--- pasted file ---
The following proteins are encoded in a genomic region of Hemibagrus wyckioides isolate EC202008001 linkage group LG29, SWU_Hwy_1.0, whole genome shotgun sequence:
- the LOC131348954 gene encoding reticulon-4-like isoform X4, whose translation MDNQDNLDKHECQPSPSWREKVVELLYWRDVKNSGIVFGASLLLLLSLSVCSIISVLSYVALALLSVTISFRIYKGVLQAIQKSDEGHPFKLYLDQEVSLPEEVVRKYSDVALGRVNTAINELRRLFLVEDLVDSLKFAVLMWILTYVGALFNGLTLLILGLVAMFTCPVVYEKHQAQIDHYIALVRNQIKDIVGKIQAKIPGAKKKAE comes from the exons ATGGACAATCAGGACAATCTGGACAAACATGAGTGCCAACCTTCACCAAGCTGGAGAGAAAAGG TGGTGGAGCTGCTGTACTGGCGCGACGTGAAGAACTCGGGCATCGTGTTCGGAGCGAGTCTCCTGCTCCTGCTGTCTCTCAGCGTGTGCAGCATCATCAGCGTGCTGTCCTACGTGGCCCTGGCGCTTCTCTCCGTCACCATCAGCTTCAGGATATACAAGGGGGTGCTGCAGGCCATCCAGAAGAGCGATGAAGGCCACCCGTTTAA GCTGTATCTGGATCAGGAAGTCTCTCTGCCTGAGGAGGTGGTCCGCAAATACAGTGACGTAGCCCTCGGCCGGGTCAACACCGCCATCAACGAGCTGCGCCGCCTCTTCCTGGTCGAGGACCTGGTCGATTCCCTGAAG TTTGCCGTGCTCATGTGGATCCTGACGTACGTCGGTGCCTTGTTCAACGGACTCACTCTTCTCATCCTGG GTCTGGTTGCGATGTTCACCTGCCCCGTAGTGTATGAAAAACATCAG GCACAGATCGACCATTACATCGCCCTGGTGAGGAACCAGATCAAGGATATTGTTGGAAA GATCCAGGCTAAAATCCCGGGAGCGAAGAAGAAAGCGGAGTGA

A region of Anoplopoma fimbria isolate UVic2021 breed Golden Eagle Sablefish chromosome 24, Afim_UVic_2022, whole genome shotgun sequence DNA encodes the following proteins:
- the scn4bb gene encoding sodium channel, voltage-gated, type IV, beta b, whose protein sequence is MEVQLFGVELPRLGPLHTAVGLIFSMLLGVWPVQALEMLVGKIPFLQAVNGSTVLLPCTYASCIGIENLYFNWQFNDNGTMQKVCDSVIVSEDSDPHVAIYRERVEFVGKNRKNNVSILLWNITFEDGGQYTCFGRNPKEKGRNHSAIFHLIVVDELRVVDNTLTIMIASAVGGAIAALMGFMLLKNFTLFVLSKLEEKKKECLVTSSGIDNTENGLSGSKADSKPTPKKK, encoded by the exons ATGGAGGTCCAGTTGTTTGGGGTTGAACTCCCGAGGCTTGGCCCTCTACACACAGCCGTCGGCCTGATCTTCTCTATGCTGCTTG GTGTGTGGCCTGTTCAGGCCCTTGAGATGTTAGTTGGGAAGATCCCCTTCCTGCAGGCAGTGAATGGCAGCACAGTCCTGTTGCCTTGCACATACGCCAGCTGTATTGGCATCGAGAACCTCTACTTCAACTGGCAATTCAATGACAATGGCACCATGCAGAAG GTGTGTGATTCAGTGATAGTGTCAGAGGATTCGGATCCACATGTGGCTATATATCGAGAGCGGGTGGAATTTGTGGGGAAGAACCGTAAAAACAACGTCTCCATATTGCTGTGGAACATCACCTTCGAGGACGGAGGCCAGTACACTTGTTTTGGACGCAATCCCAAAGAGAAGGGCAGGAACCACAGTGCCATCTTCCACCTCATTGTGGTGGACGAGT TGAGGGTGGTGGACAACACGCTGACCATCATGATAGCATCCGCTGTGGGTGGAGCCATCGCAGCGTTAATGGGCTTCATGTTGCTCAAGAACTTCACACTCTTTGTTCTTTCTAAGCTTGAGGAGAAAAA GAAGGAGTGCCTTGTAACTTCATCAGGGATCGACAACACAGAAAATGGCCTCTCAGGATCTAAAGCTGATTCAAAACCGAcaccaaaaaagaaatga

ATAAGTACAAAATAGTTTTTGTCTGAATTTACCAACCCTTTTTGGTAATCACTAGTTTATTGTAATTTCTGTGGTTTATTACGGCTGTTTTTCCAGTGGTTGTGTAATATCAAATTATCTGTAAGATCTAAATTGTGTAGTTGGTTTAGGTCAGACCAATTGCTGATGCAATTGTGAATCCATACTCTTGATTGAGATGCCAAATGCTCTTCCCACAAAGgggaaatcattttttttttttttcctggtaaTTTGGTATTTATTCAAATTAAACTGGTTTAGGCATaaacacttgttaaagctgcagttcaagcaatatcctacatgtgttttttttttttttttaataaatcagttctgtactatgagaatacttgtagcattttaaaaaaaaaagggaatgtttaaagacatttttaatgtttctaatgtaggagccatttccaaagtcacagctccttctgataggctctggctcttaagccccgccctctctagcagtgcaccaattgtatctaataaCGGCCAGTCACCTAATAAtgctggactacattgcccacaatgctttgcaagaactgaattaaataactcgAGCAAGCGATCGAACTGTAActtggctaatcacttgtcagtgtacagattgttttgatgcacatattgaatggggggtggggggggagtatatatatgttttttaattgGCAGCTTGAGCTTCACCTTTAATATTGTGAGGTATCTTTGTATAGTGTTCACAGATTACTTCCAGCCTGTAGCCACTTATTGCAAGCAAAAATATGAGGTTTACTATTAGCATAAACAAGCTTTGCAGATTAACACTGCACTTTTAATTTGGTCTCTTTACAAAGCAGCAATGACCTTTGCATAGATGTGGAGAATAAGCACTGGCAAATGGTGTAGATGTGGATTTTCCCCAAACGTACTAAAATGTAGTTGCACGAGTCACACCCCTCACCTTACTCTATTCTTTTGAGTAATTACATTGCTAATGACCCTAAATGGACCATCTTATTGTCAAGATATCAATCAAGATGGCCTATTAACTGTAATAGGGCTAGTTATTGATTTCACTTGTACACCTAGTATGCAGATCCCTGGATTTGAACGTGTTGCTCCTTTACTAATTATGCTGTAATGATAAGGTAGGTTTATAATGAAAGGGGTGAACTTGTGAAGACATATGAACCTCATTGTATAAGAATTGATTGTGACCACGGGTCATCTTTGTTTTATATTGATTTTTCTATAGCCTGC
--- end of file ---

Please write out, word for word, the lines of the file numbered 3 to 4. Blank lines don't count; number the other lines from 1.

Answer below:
A region of Anoplopoma fimbria isolate UVic2021 breed Golden Eagle Sablefish chromosome 24, Afim_UVic_2022, whole genome shotgun sequence DNA encodes the following proteins:
- the scn4bb gene encoding sodium channel, voltage-gated, type IV, beta b, whose protein sequence is MEVQLFGVELPRLGPLHTAVGLIFSMLLGVWPVQALEMLVGKIPFLQAVNGSTVLLPCTYASCIGIENLYFNWQFNDNGTMQKVCDSVIVSEDSDPHVAIYRERVEFVGKNRKNNVSILLWNITFEDGGQYTCFGRNPKEKGRNHSAIFHLIVVDELRVVDNTLTIMIASAVGGAIAALMGFMLLKNFTLFVLSKLEEKKKECLVTSSGIDNTENGLSGSKADSKPTPKKK, encoded by the exons ATGGAGGTCCAGTTGTTTGGGGTTGAACTCCCGAGGCTTGGCCCTCTACACACAGCCGTCGGCCTGATCTTCTCTATGCTGCTTG GTGTGTGGCCTGTTCAGGCCCTTGAGATGTTAGTTGGGAAGATCCCCTTCCTGCAGGCAGTGAATGGCAGCACAGTCCTGTTGCCTTGCACATACGCCAGCTGTATTGGCATCGAGAACCTCTACTTCAACTGGCAATTCAATGACAATGGCACCATGCAGAAG GTGTGTGATTCAGTGATAGTGTCAGAGGATTCGGATCCACATGTGGCTATATATCGAGAGCGGGTGGAATTTGTGGGGAAGAACCGTAAAAACAACGTCTCCATATTGCTGTGGAACATCACCTTCGAGGACGGAGGCCAGTACACTTGTTTTGGACGCAATCCCAAAGAGAAGGGCAGGAACCACAGTGCCATCTTCCACCTCATTGTGGTGGACGAGT TGAGGGTGGTGGACAACACGCTGACCATCATGATAGCATCCGCTGTGGGTGGAGCCATCGCAGCGTTAATGGGCTTCATGTTGCTCAAGAACTTCACACTCTTTGTTCTTTCTAAGCTTGAGGAGAAAAA GAAGGAGTGCCTTGTAACTTCATCAGGGATCGACAACACAGAAAATGGCCTCTCAGGATCTAAAGCTGATTCAAAACCGAcaccaaaaaagaaatga